This will mean a number of changes to realities. Businesses have to readjust. Cost have to be reviewed. Expectations have to be cut down to the basics, to survive through this crisis.

Interestingly, as prices were going down, consumption also went down, obviously because of the lockdowns in many locations. So, all the oil vessels became storage facilities. That was how bad the situation got.

The other issue that is of serious concern to the NNPC is the cost of production per barrel. If we don’t bring down our cost, there will not be any tax revenues, and therefore the investment would become worthless. The end result will be that expectations will not be met and business will become something nobody would want to do.

In Saudi Arabia, one can produce oil at less than $5. Their reservoirs are very different from ours. One can lay the oil pipelines on the surface and nobody will tamper with it. The environment there is different from the Niger Delta.

But, that does not explain why some of our partners should be producing oil at as high as $93, $40, $30 per barrel in all terrains of our operations in both Production Sharing Contracts (PSCs) and the Joint Ventures.

When crude oil prices go to as low as $12 or $13 to the barrel, it means, technically, the operators are subsidizing crude oil production. Nobody does that anywhere in the world.

PT: So, what did the NNPC do?

Kyari: What the NNPC did was to engage to bring down the high cost. We negotiated contracts, cut down on contract’s life cycle; select the right projects; engage the right institutions to bring down the cost. Our ultimate target is to bring the cost to at most $10 per barrel.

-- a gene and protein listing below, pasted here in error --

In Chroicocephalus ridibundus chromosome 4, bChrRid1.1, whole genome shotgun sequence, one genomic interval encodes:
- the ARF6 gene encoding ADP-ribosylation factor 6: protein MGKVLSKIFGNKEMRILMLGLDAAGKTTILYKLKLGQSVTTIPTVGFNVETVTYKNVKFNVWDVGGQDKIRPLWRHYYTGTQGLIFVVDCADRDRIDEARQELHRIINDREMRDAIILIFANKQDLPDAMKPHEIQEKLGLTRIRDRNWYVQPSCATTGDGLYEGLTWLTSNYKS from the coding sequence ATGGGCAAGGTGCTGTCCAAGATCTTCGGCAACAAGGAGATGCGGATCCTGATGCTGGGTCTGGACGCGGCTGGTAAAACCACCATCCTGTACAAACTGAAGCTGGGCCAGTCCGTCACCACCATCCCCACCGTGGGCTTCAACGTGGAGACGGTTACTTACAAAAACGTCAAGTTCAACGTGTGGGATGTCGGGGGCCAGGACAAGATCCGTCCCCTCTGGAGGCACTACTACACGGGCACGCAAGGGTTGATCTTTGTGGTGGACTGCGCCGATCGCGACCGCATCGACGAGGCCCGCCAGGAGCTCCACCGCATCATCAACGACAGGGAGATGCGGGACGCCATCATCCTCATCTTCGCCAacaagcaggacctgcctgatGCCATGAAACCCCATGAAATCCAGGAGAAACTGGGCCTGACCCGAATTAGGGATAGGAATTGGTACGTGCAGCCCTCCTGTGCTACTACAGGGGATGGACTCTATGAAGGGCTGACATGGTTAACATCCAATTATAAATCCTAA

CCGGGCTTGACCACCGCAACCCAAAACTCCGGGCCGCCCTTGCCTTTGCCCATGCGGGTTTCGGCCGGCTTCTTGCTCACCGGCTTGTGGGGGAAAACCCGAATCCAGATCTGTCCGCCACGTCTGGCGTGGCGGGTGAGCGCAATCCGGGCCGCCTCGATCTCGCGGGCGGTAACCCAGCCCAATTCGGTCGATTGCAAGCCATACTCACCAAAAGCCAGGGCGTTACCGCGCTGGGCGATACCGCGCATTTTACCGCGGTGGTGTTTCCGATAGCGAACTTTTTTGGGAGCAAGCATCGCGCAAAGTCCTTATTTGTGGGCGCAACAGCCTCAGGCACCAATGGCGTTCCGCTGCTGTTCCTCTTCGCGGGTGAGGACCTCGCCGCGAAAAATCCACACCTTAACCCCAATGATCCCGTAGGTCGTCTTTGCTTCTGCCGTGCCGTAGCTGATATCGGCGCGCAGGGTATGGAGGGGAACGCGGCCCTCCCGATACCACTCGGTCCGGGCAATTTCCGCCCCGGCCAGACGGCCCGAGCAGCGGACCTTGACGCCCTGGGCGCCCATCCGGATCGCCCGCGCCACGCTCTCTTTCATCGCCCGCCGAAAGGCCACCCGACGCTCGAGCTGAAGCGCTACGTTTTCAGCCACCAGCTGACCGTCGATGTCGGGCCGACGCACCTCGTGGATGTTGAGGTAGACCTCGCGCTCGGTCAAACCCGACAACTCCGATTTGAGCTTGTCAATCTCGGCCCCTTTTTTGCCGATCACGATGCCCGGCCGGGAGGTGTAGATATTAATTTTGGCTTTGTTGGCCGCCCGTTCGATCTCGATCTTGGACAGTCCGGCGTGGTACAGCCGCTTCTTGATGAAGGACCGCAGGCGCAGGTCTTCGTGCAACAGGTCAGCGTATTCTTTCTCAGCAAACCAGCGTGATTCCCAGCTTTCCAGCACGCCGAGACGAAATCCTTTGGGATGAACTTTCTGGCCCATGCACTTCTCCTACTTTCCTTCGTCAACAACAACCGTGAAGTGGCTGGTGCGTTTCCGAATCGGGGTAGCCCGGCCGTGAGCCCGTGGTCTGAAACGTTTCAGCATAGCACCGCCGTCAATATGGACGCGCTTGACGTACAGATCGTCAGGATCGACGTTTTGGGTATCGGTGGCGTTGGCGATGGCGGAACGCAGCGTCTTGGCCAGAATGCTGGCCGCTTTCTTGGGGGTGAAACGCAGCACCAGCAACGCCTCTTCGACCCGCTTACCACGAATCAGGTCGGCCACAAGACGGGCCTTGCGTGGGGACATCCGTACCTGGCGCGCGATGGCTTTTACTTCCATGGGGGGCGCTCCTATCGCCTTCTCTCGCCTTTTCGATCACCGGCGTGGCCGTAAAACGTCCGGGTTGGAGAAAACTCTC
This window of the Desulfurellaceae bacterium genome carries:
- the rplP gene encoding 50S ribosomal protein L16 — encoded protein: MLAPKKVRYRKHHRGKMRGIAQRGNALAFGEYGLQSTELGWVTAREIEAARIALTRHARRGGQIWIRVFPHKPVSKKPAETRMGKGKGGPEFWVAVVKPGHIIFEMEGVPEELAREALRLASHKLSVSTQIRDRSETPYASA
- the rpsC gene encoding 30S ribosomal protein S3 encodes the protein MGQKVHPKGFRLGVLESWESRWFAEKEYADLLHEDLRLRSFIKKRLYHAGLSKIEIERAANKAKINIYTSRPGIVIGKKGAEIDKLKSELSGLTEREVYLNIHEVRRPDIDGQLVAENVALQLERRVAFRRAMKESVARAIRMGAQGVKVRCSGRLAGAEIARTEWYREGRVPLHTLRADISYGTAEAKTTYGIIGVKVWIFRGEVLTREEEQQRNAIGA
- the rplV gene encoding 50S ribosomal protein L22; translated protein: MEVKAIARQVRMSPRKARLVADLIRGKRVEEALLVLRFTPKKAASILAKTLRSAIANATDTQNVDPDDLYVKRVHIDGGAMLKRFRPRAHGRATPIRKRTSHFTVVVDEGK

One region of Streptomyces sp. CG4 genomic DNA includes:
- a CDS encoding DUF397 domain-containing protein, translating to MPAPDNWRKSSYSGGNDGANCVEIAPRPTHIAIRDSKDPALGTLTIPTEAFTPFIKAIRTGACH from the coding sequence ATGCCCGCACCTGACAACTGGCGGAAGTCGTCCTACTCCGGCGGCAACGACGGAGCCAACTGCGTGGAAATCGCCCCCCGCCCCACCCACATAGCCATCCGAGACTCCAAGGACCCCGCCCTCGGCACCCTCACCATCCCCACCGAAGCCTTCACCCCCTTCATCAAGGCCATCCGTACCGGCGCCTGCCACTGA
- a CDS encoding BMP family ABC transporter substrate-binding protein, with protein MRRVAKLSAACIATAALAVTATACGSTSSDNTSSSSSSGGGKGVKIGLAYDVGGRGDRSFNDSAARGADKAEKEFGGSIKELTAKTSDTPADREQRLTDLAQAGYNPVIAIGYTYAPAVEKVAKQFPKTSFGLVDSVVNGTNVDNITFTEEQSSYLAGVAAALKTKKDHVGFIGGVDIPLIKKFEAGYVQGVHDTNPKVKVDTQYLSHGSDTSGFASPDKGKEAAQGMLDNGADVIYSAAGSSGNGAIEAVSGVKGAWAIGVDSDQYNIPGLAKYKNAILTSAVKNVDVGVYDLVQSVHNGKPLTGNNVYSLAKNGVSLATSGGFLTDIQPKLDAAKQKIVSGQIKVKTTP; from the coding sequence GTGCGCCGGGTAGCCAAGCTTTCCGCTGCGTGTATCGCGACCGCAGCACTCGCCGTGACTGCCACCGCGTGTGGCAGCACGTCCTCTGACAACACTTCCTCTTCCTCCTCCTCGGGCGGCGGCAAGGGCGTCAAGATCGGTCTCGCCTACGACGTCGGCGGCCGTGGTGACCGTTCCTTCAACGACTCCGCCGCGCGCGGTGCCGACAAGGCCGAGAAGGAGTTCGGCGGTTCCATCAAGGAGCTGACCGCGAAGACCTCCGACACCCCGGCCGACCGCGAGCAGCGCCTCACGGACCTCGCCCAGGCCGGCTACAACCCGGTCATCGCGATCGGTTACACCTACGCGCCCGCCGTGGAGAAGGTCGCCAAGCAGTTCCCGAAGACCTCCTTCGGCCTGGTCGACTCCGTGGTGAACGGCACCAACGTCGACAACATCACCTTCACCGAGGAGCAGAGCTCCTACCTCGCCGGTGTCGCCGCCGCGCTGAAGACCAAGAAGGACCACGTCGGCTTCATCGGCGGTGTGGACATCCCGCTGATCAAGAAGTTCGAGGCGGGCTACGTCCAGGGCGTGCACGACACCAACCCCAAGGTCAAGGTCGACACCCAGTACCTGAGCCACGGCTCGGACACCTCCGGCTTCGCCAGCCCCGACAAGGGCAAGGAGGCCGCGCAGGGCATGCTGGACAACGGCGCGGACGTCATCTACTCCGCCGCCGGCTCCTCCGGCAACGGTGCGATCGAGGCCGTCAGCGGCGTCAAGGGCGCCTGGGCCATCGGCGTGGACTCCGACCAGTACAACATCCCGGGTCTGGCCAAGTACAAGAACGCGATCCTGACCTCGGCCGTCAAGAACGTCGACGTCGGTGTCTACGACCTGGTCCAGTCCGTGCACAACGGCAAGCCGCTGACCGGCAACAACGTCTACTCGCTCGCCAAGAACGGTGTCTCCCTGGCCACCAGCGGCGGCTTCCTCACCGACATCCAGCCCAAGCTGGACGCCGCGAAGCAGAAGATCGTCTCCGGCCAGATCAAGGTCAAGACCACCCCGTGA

This is achievable. But, it comes at a cost and huge challenges.

What that means is that we have to shut down some assets and confront very power people, who, either as businesses, individuals or institutions and agencies, have entrenched interest in making sure this does not happen.

With such people, the meaning is that we are paying about three times more than what we should.

But, I can assure you that at any cost, we will take steps to bring this cost down, so that our country will benefit and the oil industry will become a profitable business for the 200 million Nigerians, and not just for a fragment of the society committed to frustrating our efforts.

Otherwise, there are issues we have to confront. Our partners and international oil companies have issues. There are clear constraints to taking investment decisions.

PT: What are these constraints? And what are you doing about them?

Kyari: Like I said earlier, our major concern is high cost of oil production. Production maintenance costs account for about 80 per cent of JV and 60 per cent of PSCs operational expenses.

For instance, the personnel cost in this country is higher than any other jurisdiction in the world. This is unbelievable.

It has to come down. It has to be challenged. We cannot pay for more than we can afford. We cannot take cash flow from one business to practically subsidise other businesses. When prices are low, and one partner has cost of production of about $36 to the barrel, one should know one is subsidising the other. Some of them have sustained high profile over a long period of time.

Although oil production and sales are going on, in reality it is other businesses that are producing cheap oil at $11 or $10 that are doing it for them.

We have taken this challenge in. We have engaged. We are drawing the lines. We are changing the processes and procedures, and ultimately, there is no doubt that this will serve the common good of all Nigerians.

PT: How is the crisis impacting oil production? And how is Nigeria responding to the OPEC output cut agreement?

Kyari: Since our decision to participate in the OPEC+ output cut regime, we have a commitment to bring down our o production to 1.412 million barrels per day (BPD) between May and June and 1.495 million BPD between July and December 2020. Thereafter 2021, in January until April 2022, we will be producing 1.579 million BPD.

Since January 2020, crude oil production has remained at 1.81 million barrels per day, and condensate production averaged 250,000 barrels per day and 280,000 BPD.

This is not the total crude oil production. But what we did for crude oil and condensate within that period is about 2.16 million BPD. In April we were actually able to produce 2.4 million BPD.